It bears mentioning again that the original tip came not from within the US Consulate or elsewhere in the US government but from a jilted lover, a man in central Viet Nam who had loaned his pregnant fiancée $20,000 to buy a US visa from Sestak and Co.  According to this July 2013 article, his fiancée stopped calling after a month in the US, then had an abortion, married a Vietnamese-American man, and moved to Seattle.  One of the informant’s sources of information about her activities was, surprise!, Facebook.

What did the informant known as “Lan” get for blowing the whistle on what a US prosecutor called “one of the largest bribery schemes involving a Foreign Service Officer in the history of the United States”? Depression, loneliness, death threats, and absolutely nothing from the government he helped at great personal risk.  Compare and contrast that to what Mike Sestak and others involved in the sale of US visas received or will receive, sooner or later.

Question:  Whatever happened to the 489 Vietnamese who bought visas?  How many are still in the US?  How many were apprehended and deported?

Stay tuned.  In the immortal words of one of my favorite folk philosophers, Yogi Berra, It ain’t over till it’s over!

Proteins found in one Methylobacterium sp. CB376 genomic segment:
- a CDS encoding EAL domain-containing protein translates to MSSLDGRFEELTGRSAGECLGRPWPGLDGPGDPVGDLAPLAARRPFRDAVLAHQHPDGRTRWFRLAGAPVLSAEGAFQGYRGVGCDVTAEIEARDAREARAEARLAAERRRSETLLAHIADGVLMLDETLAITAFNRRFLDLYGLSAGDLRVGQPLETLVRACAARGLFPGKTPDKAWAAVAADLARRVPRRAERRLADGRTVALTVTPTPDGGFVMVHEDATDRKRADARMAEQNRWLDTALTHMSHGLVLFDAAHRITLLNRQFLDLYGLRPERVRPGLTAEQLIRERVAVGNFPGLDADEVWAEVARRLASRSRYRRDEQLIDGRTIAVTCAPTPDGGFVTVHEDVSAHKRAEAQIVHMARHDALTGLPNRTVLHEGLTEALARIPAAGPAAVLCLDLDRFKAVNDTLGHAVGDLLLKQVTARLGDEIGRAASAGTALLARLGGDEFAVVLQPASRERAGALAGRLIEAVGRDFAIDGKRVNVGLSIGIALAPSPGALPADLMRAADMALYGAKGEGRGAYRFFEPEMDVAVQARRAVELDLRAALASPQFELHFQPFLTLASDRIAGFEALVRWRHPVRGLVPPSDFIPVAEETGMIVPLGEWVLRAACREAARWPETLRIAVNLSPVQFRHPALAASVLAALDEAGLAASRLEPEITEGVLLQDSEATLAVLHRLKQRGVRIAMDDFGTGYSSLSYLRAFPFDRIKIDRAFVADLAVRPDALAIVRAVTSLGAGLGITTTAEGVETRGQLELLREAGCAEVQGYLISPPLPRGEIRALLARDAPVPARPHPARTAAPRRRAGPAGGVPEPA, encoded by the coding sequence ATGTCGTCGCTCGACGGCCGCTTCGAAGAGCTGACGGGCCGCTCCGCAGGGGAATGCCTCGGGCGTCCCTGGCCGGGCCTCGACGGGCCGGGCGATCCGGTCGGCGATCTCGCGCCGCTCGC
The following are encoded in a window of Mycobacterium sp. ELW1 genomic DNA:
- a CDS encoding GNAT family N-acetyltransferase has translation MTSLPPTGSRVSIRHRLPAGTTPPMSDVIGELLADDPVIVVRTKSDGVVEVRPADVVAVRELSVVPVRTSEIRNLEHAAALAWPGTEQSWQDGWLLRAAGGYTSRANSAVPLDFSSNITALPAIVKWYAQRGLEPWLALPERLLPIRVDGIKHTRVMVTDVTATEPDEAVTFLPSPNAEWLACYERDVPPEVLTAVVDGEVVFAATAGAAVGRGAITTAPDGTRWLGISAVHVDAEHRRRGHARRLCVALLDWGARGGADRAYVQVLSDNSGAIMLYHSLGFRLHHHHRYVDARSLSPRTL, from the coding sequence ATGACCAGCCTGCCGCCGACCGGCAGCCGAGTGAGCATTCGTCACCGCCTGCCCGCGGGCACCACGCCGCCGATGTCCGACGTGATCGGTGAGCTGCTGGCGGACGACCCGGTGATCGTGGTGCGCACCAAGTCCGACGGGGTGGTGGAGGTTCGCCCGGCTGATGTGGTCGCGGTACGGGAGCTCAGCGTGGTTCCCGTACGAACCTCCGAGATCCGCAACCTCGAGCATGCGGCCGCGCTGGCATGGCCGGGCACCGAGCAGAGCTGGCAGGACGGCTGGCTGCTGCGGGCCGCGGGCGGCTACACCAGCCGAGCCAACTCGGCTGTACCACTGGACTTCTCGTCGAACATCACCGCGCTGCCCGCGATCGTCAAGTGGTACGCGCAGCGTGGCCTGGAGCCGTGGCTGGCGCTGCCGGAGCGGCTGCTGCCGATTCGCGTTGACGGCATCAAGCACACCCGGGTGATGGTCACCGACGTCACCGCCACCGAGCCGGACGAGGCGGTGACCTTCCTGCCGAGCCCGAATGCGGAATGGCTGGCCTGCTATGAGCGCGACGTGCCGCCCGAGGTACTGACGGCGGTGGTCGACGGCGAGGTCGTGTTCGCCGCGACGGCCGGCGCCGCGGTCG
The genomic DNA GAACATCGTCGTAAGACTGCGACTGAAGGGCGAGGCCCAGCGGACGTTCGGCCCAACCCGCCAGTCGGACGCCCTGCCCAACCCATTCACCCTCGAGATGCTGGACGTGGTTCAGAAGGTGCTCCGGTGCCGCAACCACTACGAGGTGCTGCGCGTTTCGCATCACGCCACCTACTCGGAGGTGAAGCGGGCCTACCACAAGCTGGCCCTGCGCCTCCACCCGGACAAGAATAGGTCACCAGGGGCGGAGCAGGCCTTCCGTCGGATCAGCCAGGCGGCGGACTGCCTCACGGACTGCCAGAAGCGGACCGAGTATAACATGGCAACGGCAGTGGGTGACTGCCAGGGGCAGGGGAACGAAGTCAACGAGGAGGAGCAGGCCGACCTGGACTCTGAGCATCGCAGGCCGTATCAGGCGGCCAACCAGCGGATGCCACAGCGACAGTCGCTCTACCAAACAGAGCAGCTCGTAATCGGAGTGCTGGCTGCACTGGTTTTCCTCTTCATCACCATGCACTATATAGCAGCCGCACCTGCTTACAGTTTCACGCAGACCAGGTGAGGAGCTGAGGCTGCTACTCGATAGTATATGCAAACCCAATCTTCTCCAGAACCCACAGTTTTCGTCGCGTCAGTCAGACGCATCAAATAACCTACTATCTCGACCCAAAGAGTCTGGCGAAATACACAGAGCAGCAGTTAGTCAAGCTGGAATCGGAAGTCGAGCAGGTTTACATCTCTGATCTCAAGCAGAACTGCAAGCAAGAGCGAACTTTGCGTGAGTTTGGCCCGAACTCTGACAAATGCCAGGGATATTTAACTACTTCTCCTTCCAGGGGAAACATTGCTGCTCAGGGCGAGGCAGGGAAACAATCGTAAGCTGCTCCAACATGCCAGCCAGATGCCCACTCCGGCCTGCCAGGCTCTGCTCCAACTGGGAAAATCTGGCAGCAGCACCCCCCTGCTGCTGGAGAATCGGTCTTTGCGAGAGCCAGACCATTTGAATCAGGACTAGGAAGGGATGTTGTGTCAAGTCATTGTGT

Related Reading

Catching up with the Vos (3.6.13, Thanh Nien News)

Corruption Sans Borders: U.S. Visas for Sale in Ho Chi Minh City (6.6.12, An International Educator in Viet Nam)

US Consulate Officers Gone Wild (4.9.13, Vice)

US visa regulation flaws allow for embassy corruption (20.8.15, Al Jazeera)

Sestak sentenced, justice served? (26.8.15, Thanh Nien News)


This is for the wonks among you, a 39-page application for a search warrant (PDF).  The property to be search was a white Apple IPhone.  The iPhone is currently located at the Diplomatic Security Service Denver Resident Office, at 8101 East Prentice Avenue, Suite 550, Greenwood Village, Colorado, 80111, Evidence Storage Area, Shelf D.  It belonged to Ms. Truc Huynh, one of the co-conspirators who is a Vietnamese national and a cousin of Binh Tang Vo,  (She’s out of prison already, in case you were wondering.)